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Guide to the Edward Jenner Papers, 1800-1822 and undated

Summary

The collection features 63 letters, dated 1800-1822 and undated. Topics include progress of various vaccination programs, at home and abroad, as well as his recognition in Parliament and the Royal Jennerian Society; impact of illness in local families; preparations for war, which he opposes; an inscription for his brother's tombstone; gifts and food sent to family and friends; illness among his family members; comments on various printing jobs; settling of accounts, lending money, and dealing with unfavorable tenants and farm managers; fossil collecting; requests for positions on behalf of others and for the return a prisoner of war who is a relation; medical cases and consultations; and his appointment as physician extraordinary to George IV. Included are letters to Dr. [Thomas] Pruen; Charles Henry Parry; James Smith (1771-1841); Dr. S.B. LaBatt; and to Nigel Kingscote. Many items are copies of family letters, they were probably made during the life of Jenner's nephew, William Davies, and contain annotations by him. In addition to the letters, there are a few miscellaneous papers, including poems, a prescription and a recipe, and a receipt for the Royal Jennerian Society. There are four holograph prescriptions and two recipes (1807-1821), four with initials "E.J.," mounted and bound in a volume with an engraved portrait of Jenner. Collection also includes a manuscript diary (188 pages) maintained by Jenner in 1811 and the Fall of 1812, primarily containing notes on his patients and their treatments for various illnesses, from syphilis to gout to heart ailments (including prescriptions) along with records of many vaccinations. There is a note of receipt of a letter (1812 Sept 12) from Dr. Alex Crichton stating that vaccination flourished throughout the Russian Empire. Also contains reports on the dissection of organs from a cow, horse, and sheep, along with two sets of notations regarding diabetes, and one on "pulmonary affections." There are occasional notes with weather observations, recipes, lists of letters written, patient charges or payments, and a few comments on his house repairs using stucco. At the end of the volume are a number of poems and epigrams.

Collection Details

Collection Number
RL.11401
Title
Edward Jenner papers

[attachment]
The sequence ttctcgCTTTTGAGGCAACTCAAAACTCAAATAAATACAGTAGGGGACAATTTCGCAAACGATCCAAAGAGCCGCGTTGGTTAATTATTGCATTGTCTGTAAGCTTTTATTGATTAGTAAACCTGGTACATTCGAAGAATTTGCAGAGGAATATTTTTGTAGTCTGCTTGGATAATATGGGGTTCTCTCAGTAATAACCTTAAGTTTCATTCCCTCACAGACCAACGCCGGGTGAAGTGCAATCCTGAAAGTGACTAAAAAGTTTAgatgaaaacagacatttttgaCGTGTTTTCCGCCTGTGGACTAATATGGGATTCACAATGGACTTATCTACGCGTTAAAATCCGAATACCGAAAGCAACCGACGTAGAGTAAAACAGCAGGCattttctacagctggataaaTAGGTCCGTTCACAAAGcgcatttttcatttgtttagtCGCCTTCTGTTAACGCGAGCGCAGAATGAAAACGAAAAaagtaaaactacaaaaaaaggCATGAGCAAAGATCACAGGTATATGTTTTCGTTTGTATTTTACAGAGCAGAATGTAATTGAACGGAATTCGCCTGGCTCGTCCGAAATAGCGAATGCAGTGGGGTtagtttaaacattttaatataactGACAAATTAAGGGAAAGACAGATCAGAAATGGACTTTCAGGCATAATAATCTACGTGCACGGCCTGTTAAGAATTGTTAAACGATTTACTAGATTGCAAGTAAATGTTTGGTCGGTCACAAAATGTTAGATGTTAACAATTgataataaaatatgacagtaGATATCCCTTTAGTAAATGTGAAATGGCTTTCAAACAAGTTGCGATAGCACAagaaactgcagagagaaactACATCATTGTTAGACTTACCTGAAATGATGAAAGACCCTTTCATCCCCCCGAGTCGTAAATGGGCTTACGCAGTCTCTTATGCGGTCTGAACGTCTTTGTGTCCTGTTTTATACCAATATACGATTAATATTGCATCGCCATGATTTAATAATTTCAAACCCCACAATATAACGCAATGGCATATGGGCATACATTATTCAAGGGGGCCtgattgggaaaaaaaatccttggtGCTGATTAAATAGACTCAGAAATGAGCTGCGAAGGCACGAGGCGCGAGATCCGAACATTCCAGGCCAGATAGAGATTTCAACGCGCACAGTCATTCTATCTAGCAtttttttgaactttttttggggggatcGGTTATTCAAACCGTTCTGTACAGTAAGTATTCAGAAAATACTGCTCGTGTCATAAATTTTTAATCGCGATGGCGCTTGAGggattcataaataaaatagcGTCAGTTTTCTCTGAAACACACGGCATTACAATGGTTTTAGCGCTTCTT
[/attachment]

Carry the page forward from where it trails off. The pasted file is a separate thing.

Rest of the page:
Date
1800-1822 and undated
Creator
Jenner, Edward, 1749-1823
Extent
1.4 Linear Feet, 70 items
Repository
David M. Rubenstein Rare Book & Manuscript Library
Language
Materials in English

Collection Overview

The collection features 63 letters, dated 1800-1822 and undated. Topics include progress of various vaccination programs, at home and abroad, as well as his recognition in Parliament and the Royal Jennerian Society; impact of illness in local families; preparations for war, which he opposes; an inscription for his brother's tombstone; gifts and food sent to family and friends; illness among his family members; comments on various printing jobs; settling of accounts, lending money, and dealing with unfavorable tenants and farm managers; fossil collecting; requests for positions on behalf of others and for the return a prisoner of war who is a relation; medical cases and consultations; and his appointment as physician extraordinary to George IV. Included are letters to Dr. [Thomas] Pruen; Charles Henry Parry; James Smith (1771-1841); Dr. S.B. LaBatt; and to Nigel Kingscote. Many items are copies of family letters, they were probably made during the life of Jenner's nephew, William Davies, and contain annotations by him. In addition to the letters, there are a few miscellaneous papers, including poems, a prescription and a recipe, and a receipt for the Royal Jennerian Society. There are four holograph prescriptions and two recipes (1807-1821), four with initials "E.J.," mounted and bound in a volume with an engraved portrait of Jenner. Collection also includes a manuscript diary (188 pages) maintained by Jenner in 1811 and the Fall of 1812, primarily containing notes on his patients and their treatments for various illnesses, from syphilis to gout to heart ailments (including prescriptions) along with records of many vaccinations. There is a note of receipt of a letter (1812 Sept 12) from Dr. Alex Crichton stating that vaccination flourished throughout the Russian Empire. Also contains reports on the dissection of organs from a cow, horse, and sheep, along with two sets of notations regarding diabetes, and one on "pulmonary affections." There are occasional notes with weather observations, recipes, lists of letters written, patient charges or payments, and a few comments on his house repairs using stucco. At the end of the volume are a number of poems and epigrams.